You’re just a few simple steps away from earning your racing

The first time you drive on a road course with NASA is one of the most unforgettable experiences of your life. You love the speed and the g forces. You can’t wait to do it again.

Some people get so enthusiastic they want to go racing. Well, NASA makes it easy. I’ll bet you didn’t know you’re just a few simple steps away from earning your racing license.

To go racing, you will need to jump through a few hoops. It can seem a little overwhelming at first, but it really isn’t, and racing is the most fun you can have with fire-resistant clothes on. Let’s break the process down and take it step by step, separating the process by car and driver. We’ll start with the driver.

 

The Driver and the HPDE Ladder

There are essentially two ways for a person who has never held a racing license to begin racing with NASA. The first way is to attend a racing school, such as Skip Barber or Bob Bondurant. That way involves a lot of expense up front. For example, a Skip Barber three-day racing school runs from $3,845 to nearly $6,000 depending on the track location. Granted, the cars are typically provided, but that’s a great deal of money up front.

The more fun and affordable way to get a racing license is to go through the NASA High Performance Driving Event ladder system. This is what makes NASA such a unique organization. You can get lots of track time, all the while learning to drive fast and progressing toward a racing license. And when you get your racing license, you can race with the same friends you came up through HPDE with! What’s more, while you’re in HPDE, you can check in and learn from drivers in the race groups you’ll be joining soon. Any of them will help if you ask. HPDE begins with HPDE1 and progresses through HPDE4.

That first day in HPDE1 is the first step toward your racing license.
That first day in HPDE1 is the first step toward your racing license.
While you’re in HPDE, you can check in and learn from drivers in the race groups you’ll be joining soon. Any of them will help if you ask.
While you’re in HPDE, you can check in and learn from drivers in the race groups you’ll be joining soon. Any of them will help if you ask.

To get involved with HPDE, you need a NASA membership, which is $45 a year. Once you’re a member, go to https://www.nasaproracing.com/regions and find a region that’s holding an event near you. Sign up and show up. The NASA website has a great primer on how to prepare for your first HPDE here: https://www.nasaproracing.com/hpde/preparing.html

When you get to the track and meet the HPDE1 leader, you’ll also be provided an instructor at no additional charge. The instructor will teach you the fundamentals in the car with you on track, and you’ll learn even more in the “download” meetings that HPDE students are required to attend after each on-track session. Once your instructor believes you are ready to drive by yourself, you can advance to HPDE2.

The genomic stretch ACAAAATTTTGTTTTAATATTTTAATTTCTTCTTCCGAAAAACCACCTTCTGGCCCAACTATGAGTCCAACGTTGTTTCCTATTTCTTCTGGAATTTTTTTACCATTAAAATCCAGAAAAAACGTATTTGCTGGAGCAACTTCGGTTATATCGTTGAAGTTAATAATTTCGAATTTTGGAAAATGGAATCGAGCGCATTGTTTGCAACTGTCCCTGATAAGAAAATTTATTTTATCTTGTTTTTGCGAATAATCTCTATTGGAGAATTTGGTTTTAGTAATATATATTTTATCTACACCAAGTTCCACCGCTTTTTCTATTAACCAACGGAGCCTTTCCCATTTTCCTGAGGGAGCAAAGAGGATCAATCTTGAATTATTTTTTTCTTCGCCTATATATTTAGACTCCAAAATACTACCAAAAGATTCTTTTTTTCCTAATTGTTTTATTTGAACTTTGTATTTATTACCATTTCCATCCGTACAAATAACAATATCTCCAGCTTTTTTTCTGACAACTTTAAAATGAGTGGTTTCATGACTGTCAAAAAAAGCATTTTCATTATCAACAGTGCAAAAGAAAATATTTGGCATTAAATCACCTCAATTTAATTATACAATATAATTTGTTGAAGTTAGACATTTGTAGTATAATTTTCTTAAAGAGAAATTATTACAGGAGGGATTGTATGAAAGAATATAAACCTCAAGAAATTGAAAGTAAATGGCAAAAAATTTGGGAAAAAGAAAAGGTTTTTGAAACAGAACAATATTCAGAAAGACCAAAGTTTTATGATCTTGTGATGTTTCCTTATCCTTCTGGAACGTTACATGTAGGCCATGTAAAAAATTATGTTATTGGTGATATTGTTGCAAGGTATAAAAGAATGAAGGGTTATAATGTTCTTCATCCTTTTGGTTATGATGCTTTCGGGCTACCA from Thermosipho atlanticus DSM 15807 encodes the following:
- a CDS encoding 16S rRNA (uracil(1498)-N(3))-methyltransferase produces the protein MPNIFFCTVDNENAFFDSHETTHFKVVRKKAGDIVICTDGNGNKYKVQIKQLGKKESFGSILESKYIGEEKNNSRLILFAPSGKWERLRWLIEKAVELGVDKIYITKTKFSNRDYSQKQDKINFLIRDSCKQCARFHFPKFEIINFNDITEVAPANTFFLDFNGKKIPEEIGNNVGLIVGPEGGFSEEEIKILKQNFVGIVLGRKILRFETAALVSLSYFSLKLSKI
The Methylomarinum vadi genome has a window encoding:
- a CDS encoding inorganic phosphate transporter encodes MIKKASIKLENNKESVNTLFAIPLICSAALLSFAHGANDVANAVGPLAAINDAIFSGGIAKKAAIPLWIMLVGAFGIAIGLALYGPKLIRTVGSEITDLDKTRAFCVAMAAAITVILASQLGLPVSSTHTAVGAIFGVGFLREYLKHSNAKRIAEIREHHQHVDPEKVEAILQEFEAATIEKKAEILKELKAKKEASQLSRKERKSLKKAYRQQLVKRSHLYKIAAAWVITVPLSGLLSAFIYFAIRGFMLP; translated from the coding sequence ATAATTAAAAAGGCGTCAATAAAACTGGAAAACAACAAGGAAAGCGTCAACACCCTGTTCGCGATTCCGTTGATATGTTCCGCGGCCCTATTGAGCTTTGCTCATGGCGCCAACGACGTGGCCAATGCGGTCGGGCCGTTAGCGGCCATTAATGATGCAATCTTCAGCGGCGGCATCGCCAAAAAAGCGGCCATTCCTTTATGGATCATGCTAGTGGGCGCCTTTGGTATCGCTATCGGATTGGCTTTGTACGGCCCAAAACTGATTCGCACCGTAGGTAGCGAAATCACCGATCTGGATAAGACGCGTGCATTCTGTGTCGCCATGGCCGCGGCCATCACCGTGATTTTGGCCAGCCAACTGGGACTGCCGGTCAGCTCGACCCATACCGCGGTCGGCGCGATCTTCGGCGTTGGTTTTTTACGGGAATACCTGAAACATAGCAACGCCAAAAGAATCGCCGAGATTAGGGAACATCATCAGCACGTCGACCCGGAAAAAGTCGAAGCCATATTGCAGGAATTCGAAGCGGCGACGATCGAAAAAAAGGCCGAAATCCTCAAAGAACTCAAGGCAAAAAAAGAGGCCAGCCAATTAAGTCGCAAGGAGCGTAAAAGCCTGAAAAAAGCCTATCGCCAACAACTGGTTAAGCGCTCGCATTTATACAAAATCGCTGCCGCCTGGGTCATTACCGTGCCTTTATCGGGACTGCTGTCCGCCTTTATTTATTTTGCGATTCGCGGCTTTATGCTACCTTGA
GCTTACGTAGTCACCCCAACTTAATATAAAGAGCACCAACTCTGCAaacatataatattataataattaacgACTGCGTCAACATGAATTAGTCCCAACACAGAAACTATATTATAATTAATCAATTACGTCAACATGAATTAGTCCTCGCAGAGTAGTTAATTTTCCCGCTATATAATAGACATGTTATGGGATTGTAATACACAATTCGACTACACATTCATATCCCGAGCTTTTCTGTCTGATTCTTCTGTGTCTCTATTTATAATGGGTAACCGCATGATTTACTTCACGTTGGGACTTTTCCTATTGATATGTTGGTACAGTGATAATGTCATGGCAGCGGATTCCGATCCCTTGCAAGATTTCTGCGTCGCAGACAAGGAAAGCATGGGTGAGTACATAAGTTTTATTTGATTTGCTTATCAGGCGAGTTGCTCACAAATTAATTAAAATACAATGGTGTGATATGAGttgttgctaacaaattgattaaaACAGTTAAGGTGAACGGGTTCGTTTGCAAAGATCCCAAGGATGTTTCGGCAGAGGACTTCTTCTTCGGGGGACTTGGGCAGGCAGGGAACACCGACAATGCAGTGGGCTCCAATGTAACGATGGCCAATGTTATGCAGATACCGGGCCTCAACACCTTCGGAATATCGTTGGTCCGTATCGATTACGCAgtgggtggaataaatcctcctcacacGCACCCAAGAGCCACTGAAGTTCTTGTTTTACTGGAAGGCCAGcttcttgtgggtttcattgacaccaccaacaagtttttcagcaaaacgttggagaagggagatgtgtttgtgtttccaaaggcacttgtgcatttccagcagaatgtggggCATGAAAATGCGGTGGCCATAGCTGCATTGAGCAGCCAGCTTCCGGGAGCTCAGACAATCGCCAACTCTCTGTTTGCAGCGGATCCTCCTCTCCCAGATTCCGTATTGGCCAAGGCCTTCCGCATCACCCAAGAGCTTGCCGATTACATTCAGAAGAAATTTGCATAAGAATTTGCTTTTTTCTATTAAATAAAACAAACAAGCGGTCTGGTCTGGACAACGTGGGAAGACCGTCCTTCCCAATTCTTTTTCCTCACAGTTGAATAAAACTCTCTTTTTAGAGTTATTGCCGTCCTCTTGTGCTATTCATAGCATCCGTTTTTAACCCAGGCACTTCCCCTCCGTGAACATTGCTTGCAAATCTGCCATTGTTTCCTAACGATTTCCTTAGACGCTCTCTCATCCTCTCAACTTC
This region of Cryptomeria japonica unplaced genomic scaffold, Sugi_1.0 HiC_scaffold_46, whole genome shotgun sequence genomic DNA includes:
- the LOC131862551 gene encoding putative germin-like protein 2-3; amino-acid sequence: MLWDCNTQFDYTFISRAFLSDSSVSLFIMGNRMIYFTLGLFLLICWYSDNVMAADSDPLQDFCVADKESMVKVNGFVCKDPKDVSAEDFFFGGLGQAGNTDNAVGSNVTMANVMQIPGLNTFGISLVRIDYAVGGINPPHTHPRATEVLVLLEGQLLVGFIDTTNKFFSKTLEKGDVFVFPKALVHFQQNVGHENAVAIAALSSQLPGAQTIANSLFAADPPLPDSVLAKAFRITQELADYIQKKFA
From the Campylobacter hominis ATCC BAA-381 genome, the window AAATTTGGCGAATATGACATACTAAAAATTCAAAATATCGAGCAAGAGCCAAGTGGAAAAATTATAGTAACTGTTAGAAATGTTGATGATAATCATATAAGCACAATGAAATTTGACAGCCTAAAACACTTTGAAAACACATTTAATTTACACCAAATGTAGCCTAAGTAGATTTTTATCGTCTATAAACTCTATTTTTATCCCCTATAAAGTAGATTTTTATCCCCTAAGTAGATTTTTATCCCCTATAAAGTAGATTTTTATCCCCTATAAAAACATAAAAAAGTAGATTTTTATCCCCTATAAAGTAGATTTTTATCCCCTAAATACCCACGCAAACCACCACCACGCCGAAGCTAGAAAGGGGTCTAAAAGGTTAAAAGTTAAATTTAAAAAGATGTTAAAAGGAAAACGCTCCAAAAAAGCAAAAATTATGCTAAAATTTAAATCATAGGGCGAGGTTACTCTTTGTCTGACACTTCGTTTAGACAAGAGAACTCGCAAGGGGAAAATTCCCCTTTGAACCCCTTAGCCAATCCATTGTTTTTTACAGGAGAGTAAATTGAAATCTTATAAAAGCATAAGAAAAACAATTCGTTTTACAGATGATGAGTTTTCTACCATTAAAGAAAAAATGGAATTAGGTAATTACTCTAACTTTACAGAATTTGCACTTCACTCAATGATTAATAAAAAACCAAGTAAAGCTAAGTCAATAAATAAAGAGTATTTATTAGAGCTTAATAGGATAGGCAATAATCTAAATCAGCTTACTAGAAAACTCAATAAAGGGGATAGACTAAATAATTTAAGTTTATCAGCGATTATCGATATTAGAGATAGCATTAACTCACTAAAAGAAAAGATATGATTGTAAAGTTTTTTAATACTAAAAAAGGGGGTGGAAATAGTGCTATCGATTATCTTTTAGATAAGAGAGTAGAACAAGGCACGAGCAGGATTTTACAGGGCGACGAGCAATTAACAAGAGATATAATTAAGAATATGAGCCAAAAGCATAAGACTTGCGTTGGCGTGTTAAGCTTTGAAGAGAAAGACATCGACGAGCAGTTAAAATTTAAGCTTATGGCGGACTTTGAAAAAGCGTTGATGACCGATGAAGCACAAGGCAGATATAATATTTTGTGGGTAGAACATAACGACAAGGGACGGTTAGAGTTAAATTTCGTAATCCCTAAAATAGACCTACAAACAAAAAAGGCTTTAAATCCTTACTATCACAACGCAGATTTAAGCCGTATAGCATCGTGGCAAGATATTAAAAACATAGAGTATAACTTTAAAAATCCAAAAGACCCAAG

When you get to the track and meet the HPDE1 leader, you’ll also be provided an instructor at no additional charge. The instructor will teach you the fundamentals in the car with you on track, and you’ll learn even more in the “download” meetings that HPDE students are required to attend after each on-track session.
When you get to the track and meet the HPDE1 leader, you’ll also be provided an instructor at no additional charge. The instructor will teach you the fundamentals in the car with you on track, and you’ll learn even more in the “download” meetings that HPDE students are required to attend after each on-track session.

HPDE3 and HPDE4 come next and that’s where you begin to realize how much there is to know about driving fast and about car control. It’s also where you really begin to develop the on-track awareness you need to be prepared for racing. This experience and awareness is unique to the NASA HPDE program. You don’t develop these skills as fully over the course of a three-day racing school.

HPDE3 and HPDE4 are where you begin to realize how much there is to know about driving fast and about car control. It’s also where you really begin to develop the on-track awareness you need to be prepared for racing.
HPDE3 and HPDE4 are where you begin to realize how much there is to know about driving fast and about car control. It’s also where you really begin to develop the on-track awareness you need to be prepared for racing.

Once you’ve progressed through the HPDE ladder, you’re ready for Time Trial competition, or you can opt to go to competition school and go racing. Let’s go racing!

 

Competition School

Your local NASA region offers a competition school a couple of times a year so people can earn their provisional licenses. The great thing about NASA’s competition school is you can still use the street car you used for HPDE.

The great thing about NASA’s competition school is you can use the street car you used for HPDE or a fully prepared racecar.